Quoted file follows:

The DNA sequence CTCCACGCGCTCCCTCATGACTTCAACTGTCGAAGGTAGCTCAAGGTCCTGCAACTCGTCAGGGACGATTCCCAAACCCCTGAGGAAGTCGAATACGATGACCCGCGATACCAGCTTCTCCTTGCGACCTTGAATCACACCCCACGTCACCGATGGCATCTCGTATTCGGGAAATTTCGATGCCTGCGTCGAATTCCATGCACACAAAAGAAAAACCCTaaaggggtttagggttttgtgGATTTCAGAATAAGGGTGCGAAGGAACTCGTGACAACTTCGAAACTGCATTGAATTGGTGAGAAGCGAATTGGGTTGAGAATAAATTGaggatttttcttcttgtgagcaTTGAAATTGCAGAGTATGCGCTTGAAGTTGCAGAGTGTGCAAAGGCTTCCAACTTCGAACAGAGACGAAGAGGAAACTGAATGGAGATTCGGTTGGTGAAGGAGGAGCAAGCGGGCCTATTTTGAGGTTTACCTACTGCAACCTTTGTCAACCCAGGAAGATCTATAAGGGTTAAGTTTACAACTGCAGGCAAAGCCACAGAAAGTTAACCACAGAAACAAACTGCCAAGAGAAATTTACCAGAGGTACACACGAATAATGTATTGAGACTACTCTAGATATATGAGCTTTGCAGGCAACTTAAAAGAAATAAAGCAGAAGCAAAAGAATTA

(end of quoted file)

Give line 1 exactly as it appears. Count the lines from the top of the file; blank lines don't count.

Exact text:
The DNA sequence CTCCACGCGCTCCCTCATGACTTCAACTGTCGAAGGTAGCTCAAGGTCCTGCAACTCGTCAGGGACGATTCCCAAACCCCTGAGGAAGTCGAATACGATGACCCGCGATACCAGCTTCTCCTTGCGACCTTGAATCACACCCCACGTCACCGATGGCATCTCGTATTCGGGAAATTTCGATGCCTGCGTCGAATTCCATGCACACAAAAGAAAAACCCTaaaggggtttagggttttgtgGATTTCAGAATAAGGGTGCGAAGGAACTCGTGACAACTTCGAAACTGCATTGAATTGGTGAGAAGCGAATTGGGTTGAGAATAAATTGaggatttttcttcttgtgagcaTTGAAATTGCAGAGTATGCGCTTGAAGTTGCAGAGTGTGCAAAGGCTTCCAACTTCGAACAGAGACGAAGAGGAAACTGAATGGAGATTCGGTTGGTGAAGGAGGAGCAAGCGGGCCTATTTTGAGGTTTACCTACTGCAACCTTTGTCAACCCAGGAAGATCTATAAGGGTTAAGTTTACAACTGCAGGCAAAGCCACAGAAAGTTAACCACAGAAACAAACTGCCAAGAGAAATTTACCAGAGGTACACACGAATAATGTATTGAGACTACTCTAGATATATGAGCTTTGCAGGCAACTTAAAAGAAATAAAGCAGAAGCAAAAGAATTA